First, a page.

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Reading Aloud Builds Better Readers

Posted: July 6, 2017

The simple act of reading aloud can be a powerful way to help children develop the necessary skills for school, work, and life.

It’s hard to believe that some children still struggle to read in schools today.

According to the Council of Early Childhood (2014), 34 percent of children entering school lack the basic language skills needed to learn how to read. If these children are not proficient in reading skills by fourth grade, it’s likely they will not be successful in school and are at greater risk to drop out.

“Approximately 8,000 high school students drop out of school every day, many because of reading difficulties.” (Pew Research Center 2014)

Anyone can make a difference by picking up a book and reading aloud to a child today.

According to Reading is Fundamental, there is a literacy crisis in America. Literacy begins in childhood and unless children learn the necessary foundational skills, illiteracy compounds each year. Only 60 percent of parents with children ages 0-5 years report reading to their children on a daily basis.

Children in homes with no books are at a disadvantage when they start school, and struggle to keep up. Studies show that only 37 percent of high school graduates are at or above reading level (RIF 2017).

The Reading Rockets website offers a wealth of research-based reading strategies, and reports that reading aloud to develop reading skills starting in infancy is one of the most important things that families can do for their children.

Learning to read is much more than learning a set of skills in school. A whole foundation is built over the first few years of life, beginning with the child’s first teachers, his or her parents. Build the foundation with some quality time with a book. Young children learn language first by listening to spoken words. Listening to adults read books aloud introduces children to new words and builds their vocabulary. Early language skills and reading skills are interconnected.

The more often that families read and talk to the children the more likely that the children will be successful in school, and in life.

 

There are simple strategies that families can do with their children and grandchildren at home (Reading Rockets 2017):

 

  • Start reading to babies before they ask about books. Young children love to sit in adults’ laps and listen to a variety of stories. This shared time not only fosters a love for reading but develops important emotional attachments between child and caregiver.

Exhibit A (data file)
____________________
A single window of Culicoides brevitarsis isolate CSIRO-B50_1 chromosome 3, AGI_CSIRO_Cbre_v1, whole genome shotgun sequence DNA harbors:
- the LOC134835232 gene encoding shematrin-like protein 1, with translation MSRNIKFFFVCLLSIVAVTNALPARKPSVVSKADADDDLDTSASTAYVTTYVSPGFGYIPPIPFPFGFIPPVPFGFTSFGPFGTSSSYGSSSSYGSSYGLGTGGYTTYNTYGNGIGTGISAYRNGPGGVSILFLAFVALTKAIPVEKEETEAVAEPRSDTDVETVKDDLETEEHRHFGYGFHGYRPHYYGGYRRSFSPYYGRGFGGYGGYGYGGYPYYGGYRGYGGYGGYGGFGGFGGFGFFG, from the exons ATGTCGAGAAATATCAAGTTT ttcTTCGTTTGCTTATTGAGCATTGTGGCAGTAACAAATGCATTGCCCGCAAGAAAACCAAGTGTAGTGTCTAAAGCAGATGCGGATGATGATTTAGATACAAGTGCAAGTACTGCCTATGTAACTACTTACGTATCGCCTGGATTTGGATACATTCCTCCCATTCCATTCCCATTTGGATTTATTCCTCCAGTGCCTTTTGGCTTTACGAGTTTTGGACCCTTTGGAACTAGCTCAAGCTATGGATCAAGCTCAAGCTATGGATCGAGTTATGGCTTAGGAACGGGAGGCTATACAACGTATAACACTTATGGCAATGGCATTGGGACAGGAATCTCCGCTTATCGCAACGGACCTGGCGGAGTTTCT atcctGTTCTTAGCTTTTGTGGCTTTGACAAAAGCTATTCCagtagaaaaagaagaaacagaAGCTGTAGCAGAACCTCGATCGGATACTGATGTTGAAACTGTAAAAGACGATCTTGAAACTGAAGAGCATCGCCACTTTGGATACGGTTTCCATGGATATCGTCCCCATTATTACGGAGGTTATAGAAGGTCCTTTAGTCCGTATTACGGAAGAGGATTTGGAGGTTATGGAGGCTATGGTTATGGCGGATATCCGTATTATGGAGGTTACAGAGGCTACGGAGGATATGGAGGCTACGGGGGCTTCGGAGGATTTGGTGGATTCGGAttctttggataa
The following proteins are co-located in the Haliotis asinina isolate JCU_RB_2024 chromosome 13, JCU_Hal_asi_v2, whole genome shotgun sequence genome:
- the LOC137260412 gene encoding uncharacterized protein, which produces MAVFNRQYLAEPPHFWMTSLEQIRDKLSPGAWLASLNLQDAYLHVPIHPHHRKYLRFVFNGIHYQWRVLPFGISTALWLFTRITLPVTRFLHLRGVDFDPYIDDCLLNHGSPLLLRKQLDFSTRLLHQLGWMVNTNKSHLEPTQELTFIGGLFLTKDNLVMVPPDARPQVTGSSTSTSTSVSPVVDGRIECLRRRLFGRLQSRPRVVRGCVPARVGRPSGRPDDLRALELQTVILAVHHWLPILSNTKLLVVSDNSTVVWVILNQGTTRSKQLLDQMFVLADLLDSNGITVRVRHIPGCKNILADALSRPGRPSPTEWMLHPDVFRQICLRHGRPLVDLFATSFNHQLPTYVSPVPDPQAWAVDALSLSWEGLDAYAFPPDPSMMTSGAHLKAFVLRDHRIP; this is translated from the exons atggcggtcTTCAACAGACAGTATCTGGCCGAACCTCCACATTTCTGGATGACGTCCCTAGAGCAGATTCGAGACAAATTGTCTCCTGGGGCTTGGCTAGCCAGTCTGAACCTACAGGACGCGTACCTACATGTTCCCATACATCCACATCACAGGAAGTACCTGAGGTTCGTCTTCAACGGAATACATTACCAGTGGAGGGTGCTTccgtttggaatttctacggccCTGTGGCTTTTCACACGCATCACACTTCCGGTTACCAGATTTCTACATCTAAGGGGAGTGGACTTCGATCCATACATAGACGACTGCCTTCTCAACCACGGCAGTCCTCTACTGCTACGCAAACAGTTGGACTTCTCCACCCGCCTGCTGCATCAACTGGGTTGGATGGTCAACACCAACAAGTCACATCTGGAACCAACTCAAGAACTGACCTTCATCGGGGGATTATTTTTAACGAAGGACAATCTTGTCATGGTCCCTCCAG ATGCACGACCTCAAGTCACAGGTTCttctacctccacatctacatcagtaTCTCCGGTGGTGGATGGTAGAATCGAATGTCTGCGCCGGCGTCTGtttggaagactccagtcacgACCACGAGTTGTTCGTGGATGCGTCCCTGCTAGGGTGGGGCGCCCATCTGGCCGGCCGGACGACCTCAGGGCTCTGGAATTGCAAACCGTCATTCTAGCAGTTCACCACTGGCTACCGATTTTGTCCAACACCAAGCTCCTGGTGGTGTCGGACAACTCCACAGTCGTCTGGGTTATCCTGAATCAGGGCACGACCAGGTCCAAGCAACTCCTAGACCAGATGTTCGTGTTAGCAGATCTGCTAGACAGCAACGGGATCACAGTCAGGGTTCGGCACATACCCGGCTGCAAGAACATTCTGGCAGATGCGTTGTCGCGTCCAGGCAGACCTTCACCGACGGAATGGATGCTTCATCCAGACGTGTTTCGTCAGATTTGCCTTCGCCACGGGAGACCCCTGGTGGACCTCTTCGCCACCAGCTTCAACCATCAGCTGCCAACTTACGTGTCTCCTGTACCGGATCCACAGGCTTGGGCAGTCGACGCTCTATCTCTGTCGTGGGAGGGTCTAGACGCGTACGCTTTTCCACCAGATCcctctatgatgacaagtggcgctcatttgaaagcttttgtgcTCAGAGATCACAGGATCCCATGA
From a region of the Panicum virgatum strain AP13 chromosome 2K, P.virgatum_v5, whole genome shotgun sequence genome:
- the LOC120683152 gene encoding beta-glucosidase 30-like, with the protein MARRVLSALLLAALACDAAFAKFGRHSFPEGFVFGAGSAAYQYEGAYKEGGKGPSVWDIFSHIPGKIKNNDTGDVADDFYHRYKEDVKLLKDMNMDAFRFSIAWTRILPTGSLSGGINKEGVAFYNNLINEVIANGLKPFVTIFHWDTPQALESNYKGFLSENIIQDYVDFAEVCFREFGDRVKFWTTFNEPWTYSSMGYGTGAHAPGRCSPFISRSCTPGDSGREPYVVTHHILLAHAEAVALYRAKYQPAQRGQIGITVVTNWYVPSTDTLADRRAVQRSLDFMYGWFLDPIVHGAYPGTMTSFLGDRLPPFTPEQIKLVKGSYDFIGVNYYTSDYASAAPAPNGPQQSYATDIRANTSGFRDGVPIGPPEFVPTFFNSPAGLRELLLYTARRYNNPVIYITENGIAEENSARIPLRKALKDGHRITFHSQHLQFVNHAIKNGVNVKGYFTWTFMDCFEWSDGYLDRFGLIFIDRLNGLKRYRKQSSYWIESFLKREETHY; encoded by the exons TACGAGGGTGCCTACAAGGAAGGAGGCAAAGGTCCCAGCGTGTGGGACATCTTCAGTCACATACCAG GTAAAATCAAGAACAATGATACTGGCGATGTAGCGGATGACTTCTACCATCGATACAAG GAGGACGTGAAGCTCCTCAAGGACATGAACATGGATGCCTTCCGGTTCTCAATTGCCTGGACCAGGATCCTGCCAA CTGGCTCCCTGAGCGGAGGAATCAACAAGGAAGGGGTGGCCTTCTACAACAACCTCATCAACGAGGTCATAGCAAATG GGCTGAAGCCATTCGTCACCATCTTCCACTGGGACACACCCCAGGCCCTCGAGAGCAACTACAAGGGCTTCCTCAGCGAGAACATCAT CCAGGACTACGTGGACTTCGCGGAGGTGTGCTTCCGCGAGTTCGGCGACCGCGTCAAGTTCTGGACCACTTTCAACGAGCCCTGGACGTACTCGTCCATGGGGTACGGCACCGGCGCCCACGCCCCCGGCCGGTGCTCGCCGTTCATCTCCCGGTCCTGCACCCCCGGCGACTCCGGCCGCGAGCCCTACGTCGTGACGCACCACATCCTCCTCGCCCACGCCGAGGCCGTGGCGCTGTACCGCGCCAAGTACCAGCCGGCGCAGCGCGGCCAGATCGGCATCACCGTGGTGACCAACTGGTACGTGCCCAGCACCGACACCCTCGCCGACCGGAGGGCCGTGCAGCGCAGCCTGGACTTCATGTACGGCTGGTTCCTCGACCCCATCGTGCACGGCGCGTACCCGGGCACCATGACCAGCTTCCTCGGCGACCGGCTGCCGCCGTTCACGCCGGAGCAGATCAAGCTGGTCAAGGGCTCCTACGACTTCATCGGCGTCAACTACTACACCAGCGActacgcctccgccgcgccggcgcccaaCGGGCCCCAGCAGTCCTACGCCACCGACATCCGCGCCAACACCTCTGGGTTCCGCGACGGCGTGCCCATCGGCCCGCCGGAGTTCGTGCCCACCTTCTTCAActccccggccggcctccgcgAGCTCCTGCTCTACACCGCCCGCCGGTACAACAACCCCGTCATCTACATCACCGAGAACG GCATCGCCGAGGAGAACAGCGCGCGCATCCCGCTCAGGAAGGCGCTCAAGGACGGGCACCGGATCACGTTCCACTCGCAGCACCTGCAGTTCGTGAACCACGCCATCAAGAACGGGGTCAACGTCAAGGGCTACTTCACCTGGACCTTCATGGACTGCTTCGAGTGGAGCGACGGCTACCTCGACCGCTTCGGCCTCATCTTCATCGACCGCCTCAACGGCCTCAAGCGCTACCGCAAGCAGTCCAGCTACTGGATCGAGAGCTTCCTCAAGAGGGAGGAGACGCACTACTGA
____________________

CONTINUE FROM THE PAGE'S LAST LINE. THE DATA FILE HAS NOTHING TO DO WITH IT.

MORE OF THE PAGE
• Allow your child to ask questions about the story before, during, and after reading the book. Studies show that children become actively involved if they can ask and respond to questions from the adult reader. Conversations about what’s happening in the story foster new vocabulary and improve language skills.
  • Encourage these conversations by asking younger children to name objects in pictures such as a fire truck or rocking chair. Ask older children to recall the names of the main characters in the story.
  • Find the reading in everyday things. Share how to read favorite recipes with children, as you prepare snacks or dinner together. Point out road signs that direct you to the local library or grocery store. Share the grocery list while shopping, and ask the children to help you collect the items needed for meals.
  • Visit the library with your family on a regular basis. If you have trouble getting to the local library during business hours, use your library’s online system to download free books on your tablet or smart phone to read. Most online systems have a variety of the newest children’s books to borrow, and some are narrated to allow the reader to follow along independently.
  • Surround children with lots of books. Start a library of books by asking friends and family to purchase books for your child’s birthday or holiday celebration. Children are more likely to read often if their eyes fall on an intriguing title on their bookshelf. Allow them time to become engrossed in an interesting topic.
  • Convey positive messages about your love for reading. Whether you enjoy sports magazines or the latest novel, your excitement about reading can be contagious. Allow children to see you reading on a regular basis, such as the daily newspaper or a monthly magazine. Share your interest in reading by talking with your family about the latest book that you read.    


Books stir the senses and inspire the imagination. “To be literate is to be on the pathway to becoming a lifelong learner, and literacy is essential if we're to have educated and productive individuals” (Reading Rockets). The rewards of good reading skills serve children for a lifetime.

Resources and references

Pew Research Center. 2014. The Rising Cost of Not Going to College. Pew Research Center. http://www.pewsocialtrends.org/2014/02/11/the-rising-cost-of-not-going-to-college 


Council on Early Childhood. 2014. “Literacy Promotion: An Essential Component of Primary Care Pediatric Practice.” Pediatrics 134(2): 404–409. National Center for Education Statistics. DOI:10.1542/peds.2014-1384


The Nation’s Report Card. “A First Look: 2013 Mathematics and Reading: National Assessment of Educational Progress at Grades 4 and 8.” Institute of Education Sciences, US Department of Education. http://nces.ed.gov/nationsreportcard/subject/publications/main2013/pdf/2014451.pdf 


Reading is Fundamental. n.d. “Literacy Facts & Stats.” Reading is Fundamental.
http://www.rif.org/pdf/Literacy-Facts-Stats.pdf 


Reading Rockets
http://www.readingrockets.org/


Reading is Fundamental
http://www.rif.org/literacy-resources/tips-resources/reading-with-your-child/ 

 

Contact Information

Jacqueline Amor-Zitzelberger
  • Extension Educator
Email:
Phone: 814-765-7878